IoT has huge potential for the energy sector and big infrastructure, as well. One fully automated electricity plant in Massachusetts has cut energy demand on site by 75 percent after it replaced an old-fashioned steam plant. Because it is able to monitor energy needs on a continual basis, the plant’s use and generation of electricity is far more efficient.
Scientific researchers have other uses for IoT technologies, too. Data science and the computation of massive amounts of data brought together by IoT devices can be used to shape policies, make recommendations and educate the public about climate change and effective ways to combat its threat. IoT systems are even being used to track the health of bees and detect and prevent illegal logging. Wildlife preserves and nature organizations use IoT surveillance systems to spot unlawful poaching and hunting or detect threats to the ecosystem in the area.
By monitoring the world around us while developing advanced solutions to reduce consumption both at home and in large-scale industry, it is clear that the IoT is more than a security camera in a doorbell or an app to turn on the lights at home. Instead, the IoT presents great potential as a powerful tool in the global battle to stop climate change.
Too much, too soon? That is the question hovering over decentralized finance, which in 2020 is having a moment … and then some.
Before the coronavirus pandemic hit the U.S. in January, it was a $1 billion business. By July, some $4 billion was tied up in DeFi, and the only thing matching its momentum was the hyperbole surrounding it.
“How Decentralized Finance Can Change the World Economy,” read an Aug. 10 Tech Times headline.
“How DeFi Will Reshape Financial Services,” read an Entrepreneur headline from six days earlier.
“The Great Potential Of Decentralized Finance in 2020,” read another Entrepreneur headline, on July 21.
While there was some wariness of this being a bubble, others believe that decentralized finance is merely scratching the surface of its potential, that it will indeed disrupt the financial industry badly in need of it.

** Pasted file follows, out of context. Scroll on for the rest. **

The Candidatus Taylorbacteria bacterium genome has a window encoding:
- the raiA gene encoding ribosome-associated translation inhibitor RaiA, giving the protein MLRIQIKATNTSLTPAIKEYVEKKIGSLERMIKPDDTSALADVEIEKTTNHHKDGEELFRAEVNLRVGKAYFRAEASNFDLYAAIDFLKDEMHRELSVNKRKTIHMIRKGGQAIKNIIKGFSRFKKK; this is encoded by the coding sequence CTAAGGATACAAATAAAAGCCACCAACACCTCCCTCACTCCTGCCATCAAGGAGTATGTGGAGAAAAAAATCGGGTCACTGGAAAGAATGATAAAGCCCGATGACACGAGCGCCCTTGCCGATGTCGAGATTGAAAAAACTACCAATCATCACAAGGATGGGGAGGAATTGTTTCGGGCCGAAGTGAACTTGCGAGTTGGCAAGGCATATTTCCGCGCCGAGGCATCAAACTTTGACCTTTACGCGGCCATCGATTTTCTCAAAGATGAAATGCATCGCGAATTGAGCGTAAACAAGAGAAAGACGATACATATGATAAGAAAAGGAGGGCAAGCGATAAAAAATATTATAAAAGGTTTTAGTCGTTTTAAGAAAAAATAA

In other words, the best is yet to come.
So what is decentralized finance? As its name suggests, it is a monetary system that operates without the need of a central authority, like a bank or governmental body. Rather, it is built on public blockchains, particularly Ethereum. Put another way, people can create decentralized apps — i.e., Dapps — on these blockchains, the most common of which allow users to lend or borrow cryptocurrencies.
Ethereum, released in 2015, offers the second-most valuable cryptocurrency, behind Bitcoin, and is the first blockchain to feature both smart-contract technology and its own programming language. Vitalik Buterin, the driving force behind Ethereum, went so far as to call it “the foundational platform for everything” upon its release, touting its potential impact on sectors ranging from supply chains to elections, and from ecommerce to real estate. Others seem to agree about its potential, having labeled Ethereum “the world computer,” while noting in particular what it might mean for DeFi.
Tech CEO Rod Beckstrom offers the best explanation of the latter concept. Author of the 2008 book The Starfish and the Spider, he uses those two creatures to analogize organizations. While some, he said in 2009, have a centralized management structure reminiscent of the spider’s central nervous system, others are like the starfish, which does not. If you were to cut off one of its five arms, it would grow back. If you were to cut off all of them, five new starfish would be formed. It is, he believes, “perfectly decentralized.”
And so it is with DeFi, which as mentioned earlier is expected to change the face of finance. The industry is, Framework Ventures founder Michael Anderson said at the Global DeFi Summit on Aug. 6, “the largest single market in the world,” and in his estimation has not undergone significant innovation in four decades. DeFi, with its promises of agility, interoperability and transparency, can be expected to change that. In fact, Anderson added, forward thinkers in the field will in time come to be viewed as “the new Goldman Sachs.”
That is far from a novel viewpoint. Observers believe DeFi has the potential to reach the world’s vast unbanked population, estimated to be somewhere between 1.7 billion people (according to Tech Times) and 40 percent of the global population (according to Securities.io). Other experts see traditional financial professionals migrating to DeFi, and legacy fintech being rendered obsolete.
Kain Warwick, founder of the DeFi derivatives platform Synthetix, told Cointelegraph.com that DeFi is still in its “very early phases,” but is optimistic about where it is headed. The same holds true for Yuan Gao, Neo Global Development’s head of marketing, who told Neo News Today that a “major transition” is underway.
And right now, there are no signs of stopping.